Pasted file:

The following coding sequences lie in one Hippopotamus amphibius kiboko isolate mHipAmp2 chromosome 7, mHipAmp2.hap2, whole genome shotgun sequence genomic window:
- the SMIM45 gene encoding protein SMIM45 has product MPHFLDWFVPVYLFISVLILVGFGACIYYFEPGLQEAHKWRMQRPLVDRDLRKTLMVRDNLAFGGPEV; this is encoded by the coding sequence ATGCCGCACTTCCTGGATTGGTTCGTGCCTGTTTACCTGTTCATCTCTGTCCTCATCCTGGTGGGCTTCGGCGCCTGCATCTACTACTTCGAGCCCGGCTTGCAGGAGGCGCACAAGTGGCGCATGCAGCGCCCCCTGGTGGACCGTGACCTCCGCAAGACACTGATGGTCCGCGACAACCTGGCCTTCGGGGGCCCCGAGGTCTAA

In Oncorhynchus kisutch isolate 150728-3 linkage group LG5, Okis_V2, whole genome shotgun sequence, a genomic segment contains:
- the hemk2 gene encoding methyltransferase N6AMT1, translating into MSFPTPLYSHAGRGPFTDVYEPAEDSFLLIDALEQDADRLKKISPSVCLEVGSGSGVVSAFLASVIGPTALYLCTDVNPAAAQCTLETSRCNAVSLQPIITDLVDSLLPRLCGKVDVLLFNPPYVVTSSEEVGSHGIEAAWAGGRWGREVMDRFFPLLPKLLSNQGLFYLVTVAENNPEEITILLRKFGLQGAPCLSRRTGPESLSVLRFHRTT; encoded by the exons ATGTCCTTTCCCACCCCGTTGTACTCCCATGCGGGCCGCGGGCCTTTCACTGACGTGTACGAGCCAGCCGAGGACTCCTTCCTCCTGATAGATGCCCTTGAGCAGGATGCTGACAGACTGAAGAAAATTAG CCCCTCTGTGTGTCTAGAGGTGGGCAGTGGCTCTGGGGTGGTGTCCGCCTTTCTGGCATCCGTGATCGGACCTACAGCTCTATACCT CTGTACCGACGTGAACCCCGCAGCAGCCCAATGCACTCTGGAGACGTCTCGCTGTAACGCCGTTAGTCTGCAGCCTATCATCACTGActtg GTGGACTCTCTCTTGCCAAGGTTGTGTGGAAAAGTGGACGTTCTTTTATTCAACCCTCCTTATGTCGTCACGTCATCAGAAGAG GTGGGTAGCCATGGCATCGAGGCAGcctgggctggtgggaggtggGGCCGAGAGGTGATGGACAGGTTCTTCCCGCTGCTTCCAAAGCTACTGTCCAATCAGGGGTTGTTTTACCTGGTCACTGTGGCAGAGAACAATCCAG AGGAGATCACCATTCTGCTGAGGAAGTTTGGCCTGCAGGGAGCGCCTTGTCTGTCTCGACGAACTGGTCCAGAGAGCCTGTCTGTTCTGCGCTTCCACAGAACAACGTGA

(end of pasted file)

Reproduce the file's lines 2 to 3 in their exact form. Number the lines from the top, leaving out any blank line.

- the SMIM45 gene encoding protein SMIM45 has product MPHFLDWFVPVYLFISVLILVGFGACIYYFEPGLQEAHKWRMQRPLVDRDLRKTLMVRDNLAFGGPEV; this is encoded by the coding sequence ATGCCGCACTTCCTGGATTGGTTCGTGCCTGTTTACCTGTTCATCTCTGTCCTCATCCTGGTGGGCTTCGGCGCCTGCATCTACTACTTCGAGCCCGGCTTGCAGGAGGCGCACAAGTGGCGCATGCAGCGCCCCCTGGTGGACCGTGACCTCCGCAAGACACTGATGGTCCGCGACAACCTGGCCTTCGGGGGCCCCGAGGTCTAA

In Oncorhynchus kisutch isolate 150728-3 linkage group LG5, Okis_V2, whole genome shotgun sequence, a genomic segment contains: